In the January / February 2006 Skeptical Inquirer, Martin Gardner writes about the still-simmering debate over recovered or repressed memories about childhood sexual abuse:
Of all such techniques the most worthless is hypnotism. Mesmerized patients are in a curious, little-understood state of extreme suggestibility and compliance. They will quickly pick up subtle cues about what a hypnotist wants them to say, and then say it. The notion that under hypnosis one’s unconscious takes over to dredge up honest and accurate memories of a distant past event is one of the most persistent myths of psychology.
There simply is no known way, short of confirming evidence, to distinguish true from false memories aroused by hypnotism or any other technique. After many sessions with a sincere but misguided therapist, false memories can become so vivid and so entrenched in a patient’s mind that they will last a lifetime.
The key to the claim about recovering “repressed” memories is confirmation. How do you tell the difference between a genuine memory that has been repressed and a false one that has essentially been created by an incompetent or dishonest hypnotist? There is nothing inherent in the memories themselves which can provide this information. You can’t rely on how strongly a person believes in a memory — in fact, there is evidence that stronger confidence is associated with greater error in memories.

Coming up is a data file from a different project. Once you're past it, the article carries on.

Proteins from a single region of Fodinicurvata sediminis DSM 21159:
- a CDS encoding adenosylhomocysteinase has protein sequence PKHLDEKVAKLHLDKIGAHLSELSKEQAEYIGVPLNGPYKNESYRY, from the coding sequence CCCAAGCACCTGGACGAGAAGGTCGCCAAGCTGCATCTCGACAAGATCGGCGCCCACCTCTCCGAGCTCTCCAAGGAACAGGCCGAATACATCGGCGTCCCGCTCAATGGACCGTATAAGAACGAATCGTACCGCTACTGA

The only thing we can do is find independent evidence that confirms what has been reported — but if we have that independent evidence, of what value are the memories? At best they might be used as a reason for looking in particular places for evidence, but hopefully a good investigator will have already thought to look there and doesn’t need the “recovered” memories in the first place.
All in all, then, it would appear that hypnotism for the purpose of “recovering” a “repressed” memory has no real value at all. It’s not reliable and doesn’t produce decent information. Why do people use it so much, then?